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Ling Kar-kan

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Pui-yin Ho

In 1843, the British colonial government in Hong Kong designated the northern coast of Hong Kong Island as the City of Victoria. Hindered by natural resource shortages and a poor natural environment, the government had to make use of new construction techniques and infrastructure to solve daily life problems, which included housing, transport facilities, water supply, law and order and public hygiene. The city was managed with two completely differently strategies. The Central District was mainly modelled on what was practised in the West. Commercial activities and trade were conducted in a systematic manner, and the enactment and strict enforcement of laws were key to the implementation of policies. However, the densely populated area of Sheung Wan, located in the western part of the city and inhabited by the Chinese community, was blighted by poor housing and hygiene conditions as well as high crime rates.

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Li Zhang, Richard LeGates and Min Zhao

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Li Zhang, Richard LeGates and Min Zhao

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Li Zhang, Richard LeGates and Min Zhao

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Hans-Peter Brunner

Chapter 3, taking into account field interactions in the Greater Mekong Subregion and in Central Asia Regional Economic Cooperation economies, demonstrates a need for policy and knowledge tools in Asia which can drive regions successfully into the ecology of clusters and economic corridors: (a) via agglomeration economies; (b) via increase in value-added share in and along regional and global value chains; and (c) via structure transformation into higher skill industries and services.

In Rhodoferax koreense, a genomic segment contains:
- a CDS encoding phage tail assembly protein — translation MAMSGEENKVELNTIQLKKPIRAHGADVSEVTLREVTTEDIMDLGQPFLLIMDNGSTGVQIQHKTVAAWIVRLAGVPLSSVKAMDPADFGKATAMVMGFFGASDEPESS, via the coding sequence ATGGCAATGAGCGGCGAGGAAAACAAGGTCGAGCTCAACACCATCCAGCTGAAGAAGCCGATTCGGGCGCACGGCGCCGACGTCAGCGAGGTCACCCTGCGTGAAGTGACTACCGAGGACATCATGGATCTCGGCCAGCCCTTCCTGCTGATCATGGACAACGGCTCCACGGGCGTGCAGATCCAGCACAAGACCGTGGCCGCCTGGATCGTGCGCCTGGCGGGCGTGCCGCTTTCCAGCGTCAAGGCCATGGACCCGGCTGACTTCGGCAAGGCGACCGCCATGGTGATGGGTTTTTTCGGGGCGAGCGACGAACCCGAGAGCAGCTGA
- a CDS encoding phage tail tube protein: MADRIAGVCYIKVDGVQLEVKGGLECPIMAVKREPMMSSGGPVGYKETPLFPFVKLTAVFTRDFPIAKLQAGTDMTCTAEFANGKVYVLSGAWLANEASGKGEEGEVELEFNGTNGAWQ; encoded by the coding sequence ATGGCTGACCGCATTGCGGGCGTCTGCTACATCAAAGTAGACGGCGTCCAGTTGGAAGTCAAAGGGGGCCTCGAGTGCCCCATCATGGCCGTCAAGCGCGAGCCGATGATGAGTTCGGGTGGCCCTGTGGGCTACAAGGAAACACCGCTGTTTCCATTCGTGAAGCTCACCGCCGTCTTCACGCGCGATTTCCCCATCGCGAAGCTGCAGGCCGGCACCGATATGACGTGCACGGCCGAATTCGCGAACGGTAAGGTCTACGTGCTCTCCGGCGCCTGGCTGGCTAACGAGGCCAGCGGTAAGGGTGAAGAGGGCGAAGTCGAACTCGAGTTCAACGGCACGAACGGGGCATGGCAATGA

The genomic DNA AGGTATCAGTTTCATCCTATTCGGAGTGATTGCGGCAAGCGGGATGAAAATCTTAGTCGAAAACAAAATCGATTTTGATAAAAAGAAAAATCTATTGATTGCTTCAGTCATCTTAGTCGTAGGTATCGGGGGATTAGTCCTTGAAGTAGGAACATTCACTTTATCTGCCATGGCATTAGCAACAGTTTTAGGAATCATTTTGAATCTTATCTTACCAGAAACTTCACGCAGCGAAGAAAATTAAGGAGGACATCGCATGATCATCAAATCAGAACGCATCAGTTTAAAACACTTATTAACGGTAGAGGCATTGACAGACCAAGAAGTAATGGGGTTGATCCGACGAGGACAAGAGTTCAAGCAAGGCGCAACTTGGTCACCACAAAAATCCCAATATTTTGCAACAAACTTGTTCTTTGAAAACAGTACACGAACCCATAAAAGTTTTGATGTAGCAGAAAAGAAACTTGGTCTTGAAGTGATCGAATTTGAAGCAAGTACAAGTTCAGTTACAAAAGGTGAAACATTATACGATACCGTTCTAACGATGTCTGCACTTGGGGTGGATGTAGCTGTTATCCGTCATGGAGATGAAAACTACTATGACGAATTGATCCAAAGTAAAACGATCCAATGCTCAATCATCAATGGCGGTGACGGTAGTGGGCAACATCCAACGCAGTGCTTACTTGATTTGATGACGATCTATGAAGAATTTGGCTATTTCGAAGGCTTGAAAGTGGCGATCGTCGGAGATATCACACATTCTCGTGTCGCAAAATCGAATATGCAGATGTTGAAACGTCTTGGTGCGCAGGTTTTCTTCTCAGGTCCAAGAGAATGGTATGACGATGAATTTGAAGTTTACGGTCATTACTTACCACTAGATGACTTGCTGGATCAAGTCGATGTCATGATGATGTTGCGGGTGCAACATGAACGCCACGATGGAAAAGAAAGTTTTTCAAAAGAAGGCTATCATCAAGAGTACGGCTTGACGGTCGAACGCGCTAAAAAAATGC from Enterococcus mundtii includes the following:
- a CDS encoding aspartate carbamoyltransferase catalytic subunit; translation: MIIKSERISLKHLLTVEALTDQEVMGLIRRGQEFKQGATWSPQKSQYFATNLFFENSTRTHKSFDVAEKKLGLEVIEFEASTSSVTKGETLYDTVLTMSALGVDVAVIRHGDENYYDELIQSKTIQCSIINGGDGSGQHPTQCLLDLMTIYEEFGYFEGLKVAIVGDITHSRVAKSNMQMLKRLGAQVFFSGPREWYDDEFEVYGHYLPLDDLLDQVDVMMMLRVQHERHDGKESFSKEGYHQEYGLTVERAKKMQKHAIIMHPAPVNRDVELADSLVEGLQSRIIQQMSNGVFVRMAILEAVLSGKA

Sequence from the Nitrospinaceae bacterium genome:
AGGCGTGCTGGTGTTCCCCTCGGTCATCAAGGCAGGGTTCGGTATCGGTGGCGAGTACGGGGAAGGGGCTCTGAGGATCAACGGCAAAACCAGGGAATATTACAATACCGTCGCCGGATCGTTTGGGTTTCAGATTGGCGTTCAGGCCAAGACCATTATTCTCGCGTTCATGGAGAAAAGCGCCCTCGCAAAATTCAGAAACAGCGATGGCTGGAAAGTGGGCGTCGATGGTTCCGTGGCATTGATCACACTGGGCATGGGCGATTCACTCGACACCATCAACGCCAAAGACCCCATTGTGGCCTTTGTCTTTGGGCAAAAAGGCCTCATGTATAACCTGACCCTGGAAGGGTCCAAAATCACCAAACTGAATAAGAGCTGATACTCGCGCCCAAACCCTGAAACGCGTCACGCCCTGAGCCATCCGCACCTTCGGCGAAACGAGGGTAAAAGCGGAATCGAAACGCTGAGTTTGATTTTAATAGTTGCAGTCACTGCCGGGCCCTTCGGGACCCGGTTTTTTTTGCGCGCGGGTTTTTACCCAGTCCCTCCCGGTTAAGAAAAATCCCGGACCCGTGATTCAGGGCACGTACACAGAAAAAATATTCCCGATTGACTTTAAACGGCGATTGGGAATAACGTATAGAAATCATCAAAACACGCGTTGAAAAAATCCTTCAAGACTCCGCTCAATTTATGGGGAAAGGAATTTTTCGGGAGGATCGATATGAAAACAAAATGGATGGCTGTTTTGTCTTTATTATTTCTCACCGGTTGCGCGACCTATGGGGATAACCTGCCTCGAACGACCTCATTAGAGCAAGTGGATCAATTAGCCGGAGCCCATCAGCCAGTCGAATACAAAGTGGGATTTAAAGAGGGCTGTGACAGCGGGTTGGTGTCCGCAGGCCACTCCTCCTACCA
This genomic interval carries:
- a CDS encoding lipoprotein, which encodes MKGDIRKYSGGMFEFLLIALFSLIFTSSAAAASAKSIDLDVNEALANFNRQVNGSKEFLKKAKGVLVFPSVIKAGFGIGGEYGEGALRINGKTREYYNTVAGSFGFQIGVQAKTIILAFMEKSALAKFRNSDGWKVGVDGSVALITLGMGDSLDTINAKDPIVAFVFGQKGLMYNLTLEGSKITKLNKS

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Hans-Peter Brunner

The second and third chapters, acknowledging the differences between the Baltic Sea Region and Asia, spell out key lessons from the Baltic Sea Regional experience, which are applicable in the context of Asian regions. Chapter 2 shows how Baltic Sea Region economies quickly revived the economic mystique of the Eurasian medieval silk roads, the trading union of the ‘Hanse’, with their cooperative bottom-up and consensual regional development institutions. These resurrected institutions successfully leveraged the regional drivers of productivity growth. Productivity growth was accompanied by increased economic inclusiveness (cohesion) in the region through, among others, institutional twinning programs for human capital accumulation.
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Hans-Peter Brunner

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Hans-Peter Brunner

Chapter 4, apart from presenting a succinct roadmap for developing Asian regional cluster ecologies, recommends in detail the development of an Asian Regional Integration Observatory. Such an observatory provides a regional consensual focus for operating regionally productive and inclusive activities.